Reparations legislation could soon be headed to the House floor for the first time in more than three decades. Now comes the hard part.
Wednesday night, the House Judiciary Committee voted to bring H.R. 40 out of committee — a historic feat not accomplished since the late Rep. John Conyers (D-Mich.) first introduced a reparations bill in 1989. The legislation has been introduced in every Congress since then but never made it past a committee vote until last night, where it was approved with the support of 25 Democrats over 17 Republicans.
If passed in both chambers, the bill would establish a commission to study reparations and demonstrate to Congress the U.S. government’s role in the enslavement and systematic disenfranchisement of African Americans.
The bill does not lay out provisions for the shape the reparations would take, whether in the form of direct cash payments or safety net programs. Despite its open-ended design, getting buy-in from enough lawmakers to tee up a floor vote in even one half of Congress is a tall order.
On a Wednesday press call, House Majority Leader Steny Hoyer dodged questions about whether he would bring the bill to the floor and tried to put the onus on Biden, suggesting the president create his own reparations commission.
While both parties have been reticent to embrace reparations legislation in the past, the majority of Republicans oppose it. A February POLITICO/Morning Consult poll found that 60 percent of Democrats support the formation of a committee to study reparations while 74 percent of Republicans oppose it. Many on the right argue that today’s lawmakers should not be held responsible for mistakes of the past, like enslavement.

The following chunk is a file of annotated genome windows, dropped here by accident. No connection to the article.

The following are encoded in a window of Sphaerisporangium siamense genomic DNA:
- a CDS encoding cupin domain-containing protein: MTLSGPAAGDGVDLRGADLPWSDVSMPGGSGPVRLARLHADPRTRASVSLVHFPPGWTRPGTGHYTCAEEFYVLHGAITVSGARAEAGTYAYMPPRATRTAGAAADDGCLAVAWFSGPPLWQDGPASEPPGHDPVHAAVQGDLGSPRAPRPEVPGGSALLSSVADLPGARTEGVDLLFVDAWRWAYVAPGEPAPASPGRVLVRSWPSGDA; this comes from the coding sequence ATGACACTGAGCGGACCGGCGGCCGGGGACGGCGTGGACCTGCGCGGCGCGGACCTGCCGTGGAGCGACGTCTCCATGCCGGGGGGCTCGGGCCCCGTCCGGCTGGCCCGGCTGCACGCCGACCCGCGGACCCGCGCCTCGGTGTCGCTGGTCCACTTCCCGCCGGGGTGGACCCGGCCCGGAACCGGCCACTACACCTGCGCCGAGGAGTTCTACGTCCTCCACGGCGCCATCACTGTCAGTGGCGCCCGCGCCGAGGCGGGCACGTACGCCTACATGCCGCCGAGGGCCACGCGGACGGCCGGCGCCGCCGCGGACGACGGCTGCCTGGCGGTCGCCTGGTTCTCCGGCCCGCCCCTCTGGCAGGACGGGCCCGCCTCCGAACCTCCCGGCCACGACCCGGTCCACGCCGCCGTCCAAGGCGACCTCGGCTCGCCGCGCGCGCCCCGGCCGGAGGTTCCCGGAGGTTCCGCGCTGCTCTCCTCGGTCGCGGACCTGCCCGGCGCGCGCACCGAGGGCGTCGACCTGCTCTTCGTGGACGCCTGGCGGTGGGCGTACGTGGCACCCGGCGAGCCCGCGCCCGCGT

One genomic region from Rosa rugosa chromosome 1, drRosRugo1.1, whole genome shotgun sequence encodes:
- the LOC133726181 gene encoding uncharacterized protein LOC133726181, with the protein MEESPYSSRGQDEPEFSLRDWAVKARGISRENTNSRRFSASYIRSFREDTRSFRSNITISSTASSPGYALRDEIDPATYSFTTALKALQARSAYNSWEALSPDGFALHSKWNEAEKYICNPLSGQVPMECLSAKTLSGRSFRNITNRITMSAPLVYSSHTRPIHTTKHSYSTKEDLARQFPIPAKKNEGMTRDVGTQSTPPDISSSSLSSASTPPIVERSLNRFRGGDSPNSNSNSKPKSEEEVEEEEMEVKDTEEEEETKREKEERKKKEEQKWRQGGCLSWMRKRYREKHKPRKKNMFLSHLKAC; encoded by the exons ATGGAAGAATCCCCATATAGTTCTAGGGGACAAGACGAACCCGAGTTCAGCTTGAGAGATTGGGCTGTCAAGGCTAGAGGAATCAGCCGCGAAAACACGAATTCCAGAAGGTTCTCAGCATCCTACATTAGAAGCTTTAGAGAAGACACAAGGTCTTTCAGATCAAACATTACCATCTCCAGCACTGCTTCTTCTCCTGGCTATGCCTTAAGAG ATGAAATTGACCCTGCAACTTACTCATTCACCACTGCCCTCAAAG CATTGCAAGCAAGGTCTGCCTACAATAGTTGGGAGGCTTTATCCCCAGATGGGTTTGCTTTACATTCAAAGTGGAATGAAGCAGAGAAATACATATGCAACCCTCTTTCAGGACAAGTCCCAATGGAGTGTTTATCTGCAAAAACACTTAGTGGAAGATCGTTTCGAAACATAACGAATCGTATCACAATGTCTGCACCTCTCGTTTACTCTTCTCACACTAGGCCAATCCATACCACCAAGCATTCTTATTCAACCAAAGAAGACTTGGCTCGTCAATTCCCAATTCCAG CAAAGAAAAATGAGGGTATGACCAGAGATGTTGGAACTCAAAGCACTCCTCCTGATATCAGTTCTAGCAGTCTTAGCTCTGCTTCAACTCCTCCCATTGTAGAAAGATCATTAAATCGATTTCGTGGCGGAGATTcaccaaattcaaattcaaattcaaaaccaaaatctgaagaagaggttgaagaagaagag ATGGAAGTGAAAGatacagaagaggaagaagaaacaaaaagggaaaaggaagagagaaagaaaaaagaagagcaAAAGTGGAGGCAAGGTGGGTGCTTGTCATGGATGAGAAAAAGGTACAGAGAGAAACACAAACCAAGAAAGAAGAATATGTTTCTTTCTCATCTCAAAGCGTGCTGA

Yet given the ongoing national reckoning on race and systemic racism — now reignited by the trial of Derek Chauvin and a second high-profile police killing in Brooklyn Center, Minn. — reparations advocates say now is a prime opportunity to move reparations legislation forward. It currently has 180 co-sponsors in the House, the most ever. And even with Democrats’ slimmed-down House majority, which includes multiple hesitant moderates, it is in its best position yet to pass that chamber. Doing so would mark a major victory for reparations proponents and racial justice advocates alike.
“I don’t think that there’s any opposition that can get in the way of passing it out of the House,” said Dreisen Heath, a program advocate at Human Rights Watch. “We’re very confident.”